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Chian diaspora

The Orthodox cathedral in Moscow Road, London

The Chian diaspora was the dispersal of most of the remaining population of the Aegean island of Chios, after the Chios Massacre of 1822.

At the beginning of the 19th century, Chios was the home of many merchant and ship-owning families, who earned great wealth by shipping grain from the Ukraine to western Europe and manufactured goods back from western Europe to the Ottoman Empire. These families, like most of the population of Chios, were of mixed Greek and Genoese descent.

This ended with the Chios Massacre of 1822, with much of the population of Chios being killed or enslaved. 20,000 were exiled.[1] Many of the refugees moved to other Aegean islands, particularly Psara and Syros.[2] The wealthier were better able to move further away, to where they would be safe from further massacres. A number of influential members of the merchant and ship-owning families were, in the course of their business, absent from Chios at the time of the massacre, and remained in possession of their ships and their trade goods. They were able to settle in new homes, generally in cities where they were trading, notably Odessa,[3] Alexandria,[2] Trieste, Marseille, London and Liverpool. Long writes "We calculate that the heart of the Chian and Phanariot community in England never numbered much more than about 600-700 at any one time with perhaps another 500 or so throughout the rest of Europe."[2] Some of those who were enslaved by the Turks later had their freedom purchased by relatives who had escaped, and were able to join their families in their new homes.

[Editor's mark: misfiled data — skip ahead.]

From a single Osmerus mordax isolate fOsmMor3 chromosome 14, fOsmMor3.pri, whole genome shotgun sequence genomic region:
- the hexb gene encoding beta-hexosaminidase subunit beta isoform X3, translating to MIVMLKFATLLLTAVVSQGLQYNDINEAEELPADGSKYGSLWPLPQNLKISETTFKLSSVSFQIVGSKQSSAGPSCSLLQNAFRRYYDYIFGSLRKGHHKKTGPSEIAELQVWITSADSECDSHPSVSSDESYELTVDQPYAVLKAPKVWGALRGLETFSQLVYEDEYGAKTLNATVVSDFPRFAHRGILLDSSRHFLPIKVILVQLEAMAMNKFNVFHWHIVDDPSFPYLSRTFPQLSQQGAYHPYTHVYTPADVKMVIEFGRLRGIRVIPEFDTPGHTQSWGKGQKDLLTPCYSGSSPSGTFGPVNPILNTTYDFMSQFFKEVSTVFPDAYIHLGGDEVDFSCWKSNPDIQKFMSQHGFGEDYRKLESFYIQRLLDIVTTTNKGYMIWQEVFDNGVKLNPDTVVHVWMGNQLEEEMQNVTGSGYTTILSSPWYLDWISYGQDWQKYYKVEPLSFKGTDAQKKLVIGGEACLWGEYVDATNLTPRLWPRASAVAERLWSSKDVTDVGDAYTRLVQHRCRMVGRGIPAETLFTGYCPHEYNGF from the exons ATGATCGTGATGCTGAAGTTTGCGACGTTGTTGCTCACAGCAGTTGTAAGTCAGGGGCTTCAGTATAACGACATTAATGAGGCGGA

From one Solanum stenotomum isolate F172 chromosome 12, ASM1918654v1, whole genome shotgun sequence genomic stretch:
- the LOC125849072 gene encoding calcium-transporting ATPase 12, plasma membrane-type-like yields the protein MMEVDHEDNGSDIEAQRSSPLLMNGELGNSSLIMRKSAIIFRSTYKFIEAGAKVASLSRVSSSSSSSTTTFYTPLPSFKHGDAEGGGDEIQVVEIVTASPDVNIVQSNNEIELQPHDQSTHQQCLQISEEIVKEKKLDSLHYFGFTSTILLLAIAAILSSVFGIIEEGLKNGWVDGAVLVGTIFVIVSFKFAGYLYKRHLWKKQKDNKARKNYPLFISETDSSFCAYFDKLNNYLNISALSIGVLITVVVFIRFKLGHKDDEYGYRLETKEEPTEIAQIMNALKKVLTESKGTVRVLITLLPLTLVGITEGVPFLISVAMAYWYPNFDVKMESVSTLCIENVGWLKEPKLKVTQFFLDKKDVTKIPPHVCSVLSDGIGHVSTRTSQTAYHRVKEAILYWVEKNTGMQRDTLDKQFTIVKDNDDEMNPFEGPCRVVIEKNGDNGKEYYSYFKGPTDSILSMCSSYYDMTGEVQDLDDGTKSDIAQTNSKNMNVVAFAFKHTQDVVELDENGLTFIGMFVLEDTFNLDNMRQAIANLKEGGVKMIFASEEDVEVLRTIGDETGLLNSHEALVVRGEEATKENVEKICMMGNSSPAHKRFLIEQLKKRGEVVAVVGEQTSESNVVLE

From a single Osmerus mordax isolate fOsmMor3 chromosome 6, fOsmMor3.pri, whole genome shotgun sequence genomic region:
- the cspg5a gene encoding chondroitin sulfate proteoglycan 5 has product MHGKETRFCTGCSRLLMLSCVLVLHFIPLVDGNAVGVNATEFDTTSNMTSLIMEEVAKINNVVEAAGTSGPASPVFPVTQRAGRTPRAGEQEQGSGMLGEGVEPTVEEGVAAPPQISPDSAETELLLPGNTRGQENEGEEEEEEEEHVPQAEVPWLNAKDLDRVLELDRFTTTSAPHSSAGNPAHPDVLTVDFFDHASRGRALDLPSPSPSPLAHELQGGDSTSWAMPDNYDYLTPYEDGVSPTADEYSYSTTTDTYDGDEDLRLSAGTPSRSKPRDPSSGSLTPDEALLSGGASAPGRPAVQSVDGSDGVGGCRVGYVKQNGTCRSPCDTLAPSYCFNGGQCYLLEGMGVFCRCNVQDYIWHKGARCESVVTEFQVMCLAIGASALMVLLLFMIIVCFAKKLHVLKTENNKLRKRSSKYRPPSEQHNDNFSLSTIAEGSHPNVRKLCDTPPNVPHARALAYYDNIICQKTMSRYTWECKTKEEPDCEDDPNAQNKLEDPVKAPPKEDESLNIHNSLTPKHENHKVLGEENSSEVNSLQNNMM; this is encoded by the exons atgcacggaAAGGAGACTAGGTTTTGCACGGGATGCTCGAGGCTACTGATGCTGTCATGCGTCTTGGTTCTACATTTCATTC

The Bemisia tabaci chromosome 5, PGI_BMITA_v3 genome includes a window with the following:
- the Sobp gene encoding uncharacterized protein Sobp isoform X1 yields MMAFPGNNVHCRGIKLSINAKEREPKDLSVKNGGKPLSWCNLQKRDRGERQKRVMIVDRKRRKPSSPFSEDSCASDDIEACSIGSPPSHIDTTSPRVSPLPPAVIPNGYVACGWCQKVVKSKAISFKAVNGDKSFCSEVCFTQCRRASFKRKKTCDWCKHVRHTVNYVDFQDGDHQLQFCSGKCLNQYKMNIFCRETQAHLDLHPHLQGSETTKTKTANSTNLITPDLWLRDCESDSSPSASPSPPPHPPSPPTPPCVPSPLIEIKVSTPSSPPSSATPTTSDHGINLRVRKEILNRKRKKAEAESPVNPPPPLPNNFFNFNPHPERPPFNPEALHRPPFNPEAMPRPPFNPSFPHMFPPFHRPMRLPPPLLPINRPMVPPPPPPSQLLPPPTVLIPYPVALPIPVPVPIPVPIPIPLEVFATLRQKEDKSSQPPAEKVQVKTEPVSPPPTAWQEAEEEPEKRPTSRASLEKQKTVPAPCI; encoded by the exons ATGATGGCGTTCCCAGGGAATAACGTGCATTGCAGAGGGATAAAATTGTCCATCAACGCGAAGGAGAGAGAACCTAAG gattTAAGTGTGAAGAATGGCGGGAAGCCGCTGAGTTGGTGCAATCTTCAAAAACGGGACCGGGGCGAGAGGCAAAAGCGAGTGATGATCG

Some notable families of the diasporaEdit

Ralli Hall in Hove commemorates Stephen Augustus Ralli.

Stephenos Ralli settled in Marseille, but recognising that London provided more opportunities for trade, he sent his son John there where, with his brothers, he set up Ralli Brothers, to trade with India. Ralli brothers later became the world's largest merchant shipping business.[2] In 1879, one of the brothers, Eustratios Ralli, laid the foundation stone of St Sophia's Cathedral, London, which had another Ralli and a Rodocanachi on its finance committee.[4]

Stained glass window from London's Baltic Exchange (moved to the National Maritime Museum after the 1992 bombing)

Michel Emmanuel Rodocanachi moved to Marseille with his parents, aged 1. His son Michael moved to London. Stephen Ralli and Michael Rodocanachi were the leading founding shareholders of the Baltic Exchange in London.[2]

The Vlasto and Pallis families settled in Liverpool.[2] A descendant Alexandros Pallis controversially translated the New Testament into demotic Greek, leading to the Evangelika riots.

Leonidas Argenti was killed in the Chios massacre, but many of his family were able to flee to London. A descendant, Philip Argenti, was educated in England and moved to Greece, where he worked as a lawyer, diplomat, and historian of Chios.

See alsoEdit